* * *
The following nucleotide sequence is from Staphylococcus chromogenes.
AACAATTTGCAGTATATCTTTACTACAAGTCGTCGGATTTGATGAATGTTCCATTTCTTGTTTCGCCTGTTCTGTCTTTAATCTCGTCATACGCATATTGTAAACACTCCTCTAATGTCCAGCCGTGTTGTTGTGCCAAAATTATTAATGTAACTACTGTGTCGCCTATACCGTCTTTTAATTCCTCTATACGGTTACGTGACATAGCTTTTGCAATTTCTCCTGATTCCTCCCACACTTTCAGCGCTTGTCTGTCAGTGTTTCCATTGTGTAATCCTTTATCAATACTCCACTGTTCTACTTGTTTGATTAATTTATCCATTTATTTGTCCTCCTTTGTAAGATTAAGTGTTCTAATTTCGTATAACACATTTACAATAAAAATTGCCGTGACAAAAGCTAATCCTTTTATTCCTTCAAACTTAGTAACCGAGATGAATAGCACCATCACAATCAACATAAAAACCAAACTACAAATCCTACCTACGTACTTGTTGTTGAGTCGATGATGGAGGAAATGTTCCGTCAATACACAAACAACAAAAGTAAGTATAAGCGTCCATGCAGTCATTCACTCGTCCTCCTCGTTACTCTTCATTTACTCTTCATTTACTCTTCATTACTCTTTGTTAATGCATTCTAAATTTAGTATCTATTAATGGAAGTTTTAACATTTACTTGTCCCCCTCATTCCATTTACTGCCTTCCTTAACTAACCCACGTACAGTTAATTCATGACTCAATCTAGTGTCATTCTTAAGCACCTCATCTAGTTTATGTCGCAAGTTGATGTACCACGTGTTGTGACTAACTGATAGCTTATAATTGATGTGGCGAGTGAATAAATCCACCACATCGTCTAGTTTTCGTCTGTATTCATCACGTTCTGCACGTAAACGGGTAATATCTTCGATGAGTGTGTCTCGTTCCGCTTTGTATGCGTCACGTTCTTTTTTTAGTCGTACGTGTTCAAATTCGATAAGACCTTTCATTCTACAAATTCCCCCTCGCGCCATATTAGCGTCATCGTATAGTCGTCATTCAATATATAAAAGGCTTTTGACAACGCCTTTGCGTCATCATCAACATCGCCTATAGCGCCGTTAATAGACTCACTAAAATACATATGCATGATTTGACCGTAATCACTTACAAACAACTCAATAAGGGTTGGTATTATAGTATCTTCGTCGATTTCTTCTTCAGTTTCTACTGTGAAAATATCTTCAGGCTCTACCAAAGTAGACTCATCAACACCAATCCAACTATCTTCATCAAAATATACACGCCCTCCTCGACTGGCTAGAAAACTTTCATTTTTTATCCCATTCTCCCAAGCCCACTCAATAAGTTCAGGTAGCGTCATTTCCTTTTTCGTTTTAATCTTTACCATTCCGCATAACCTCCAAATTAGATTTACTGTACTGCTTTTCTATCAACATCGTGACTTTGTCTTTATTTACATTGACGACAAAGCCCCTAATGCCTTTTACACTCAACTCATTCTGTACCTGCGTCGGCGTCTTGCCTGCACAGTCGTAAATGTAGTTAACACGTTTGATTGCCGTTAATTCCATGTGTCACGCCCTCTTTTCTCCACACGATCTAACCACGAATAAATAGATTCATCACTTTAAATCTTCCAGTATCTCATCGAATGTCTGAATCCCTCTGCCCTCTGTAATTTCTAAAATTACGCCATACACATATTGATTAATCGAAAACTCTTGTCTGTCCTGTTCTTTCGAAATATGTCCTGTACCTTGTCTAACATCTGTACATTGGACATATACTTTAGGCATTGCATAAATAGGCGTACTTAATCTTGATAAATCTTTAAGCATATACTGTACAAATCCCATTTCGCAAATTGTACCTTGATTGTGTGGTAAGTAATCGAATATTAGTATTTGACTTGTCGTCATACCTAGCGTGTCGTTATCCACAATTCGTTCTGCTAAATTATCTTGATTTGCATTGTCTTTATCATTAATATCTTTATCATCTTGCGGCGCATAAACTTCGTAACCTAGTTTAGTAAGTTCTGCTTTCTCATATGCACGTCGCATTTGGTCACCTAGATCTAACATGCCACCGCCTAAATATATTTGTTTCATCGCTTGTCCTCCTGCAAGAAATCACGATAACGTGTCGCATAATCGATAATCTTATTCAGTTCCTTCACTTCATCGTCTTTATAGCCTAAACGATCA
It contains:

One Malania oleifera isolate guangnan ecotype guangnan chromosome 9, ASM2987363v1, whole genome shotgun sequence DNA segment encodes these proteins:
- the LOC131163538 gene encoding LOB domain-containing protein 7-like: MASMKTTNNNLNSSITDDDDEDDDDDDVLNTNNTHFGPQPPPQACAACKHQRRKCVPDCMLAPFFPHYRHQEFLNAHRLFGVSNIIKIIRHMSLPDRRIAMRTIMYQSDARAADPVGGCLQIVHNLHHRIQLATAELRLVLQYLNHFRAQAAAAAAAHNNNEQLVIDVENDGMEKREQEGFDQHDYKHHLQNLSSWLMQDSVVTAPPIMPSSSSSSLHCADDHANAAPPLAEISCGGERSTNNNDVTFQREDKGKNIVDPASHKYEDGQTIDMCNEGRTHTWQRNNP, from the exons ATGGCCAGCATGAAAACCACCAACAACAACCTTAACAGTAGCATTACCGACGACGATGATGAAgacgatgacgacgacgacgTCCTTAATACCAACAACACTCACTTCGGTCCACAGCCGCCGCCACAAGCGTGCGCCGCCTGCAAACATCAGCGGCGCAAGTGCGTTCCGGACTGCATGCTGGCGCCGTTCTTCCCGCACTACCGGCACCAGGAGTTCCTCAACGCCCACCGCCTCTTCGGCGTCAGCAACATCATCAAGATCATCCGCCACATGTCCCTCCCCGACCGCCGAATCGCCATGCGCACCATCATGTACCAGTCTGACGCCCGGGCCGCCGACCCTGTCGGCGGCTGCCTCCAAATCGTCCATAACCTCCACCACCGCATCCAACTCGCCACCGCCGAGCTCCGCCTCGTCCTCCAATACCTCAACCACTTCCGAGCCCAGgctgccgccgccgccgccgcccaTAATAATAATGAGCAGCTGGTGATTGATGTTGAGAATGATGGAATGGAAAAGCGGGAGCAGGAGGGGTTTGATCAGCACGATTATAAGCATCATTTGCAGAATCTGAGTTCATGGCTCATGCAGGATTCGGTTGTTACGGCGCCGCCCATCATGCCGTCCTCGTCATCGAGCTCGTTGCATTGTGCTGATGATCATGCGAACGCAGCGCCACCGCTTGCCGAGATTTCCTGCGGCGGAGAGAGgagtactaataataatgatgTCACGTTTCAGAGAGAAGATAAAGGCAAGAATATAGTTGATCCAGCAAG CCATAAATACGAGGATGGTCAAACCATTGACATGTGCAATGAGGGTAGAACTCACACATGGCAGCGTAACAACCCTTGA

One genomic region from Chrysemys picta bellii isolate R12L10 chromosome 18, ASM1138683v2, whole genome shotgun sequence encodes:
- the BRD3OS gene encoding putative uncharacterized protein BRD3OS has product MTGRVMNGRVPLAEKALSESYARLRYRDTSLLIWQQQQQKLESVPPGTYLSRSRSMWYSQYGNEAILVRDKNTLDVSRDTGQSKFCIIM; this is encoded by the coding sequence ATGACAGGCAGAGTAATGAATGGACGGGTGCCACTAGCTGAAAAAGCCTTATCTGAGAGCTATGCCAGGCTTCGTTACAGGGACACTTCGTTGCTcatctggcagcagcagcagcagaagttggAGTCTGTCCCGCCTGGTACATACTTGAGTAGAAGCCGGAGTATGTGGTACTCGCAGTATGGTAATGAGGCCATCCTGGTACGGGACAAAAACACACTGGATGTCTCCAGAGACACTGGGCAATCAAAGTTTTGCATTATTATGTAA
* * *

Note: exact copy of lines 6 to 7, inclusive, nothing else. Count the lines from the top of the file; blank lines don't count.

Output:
One genomic region from Chrysemys picta bellii isolate R12L10 chromosome 18, ASM1138683v2, whole genome shotgun sequence encodes:
- the BRD3OS gene encoding putative uncharacterized protein BRD3OS has product MTGRVMNGRVPLAEKALSESYARLRYRDTSLLIWQQQQQKLESVPPGTYLSRSRSMWYSQYGNEAILVRDKNTLDVSRDTGQSKFCIIM; this is encoded by the coding sequence ATGACAGGCAGAGTAATGAATGGACGGGTGCCACTAGCTGAAAAAGCCTTATCTGAGAGCTATGCCAGGCTTCGTTACAGGGACACTTCGTTGCTcatctggcagcagcagcagcagaagttggAGTCTGTCCCGCCTGGTACATACTTGAGTAGAAGCCGGAGTATGTGGTACTCGCAGTATGGTAATGAGGCCATCCTGGTACGGGACAAAAACACACTGGATGTCTCCAGAGACACTGGGCAATCAAAGTTTTGCATTATTATGTAA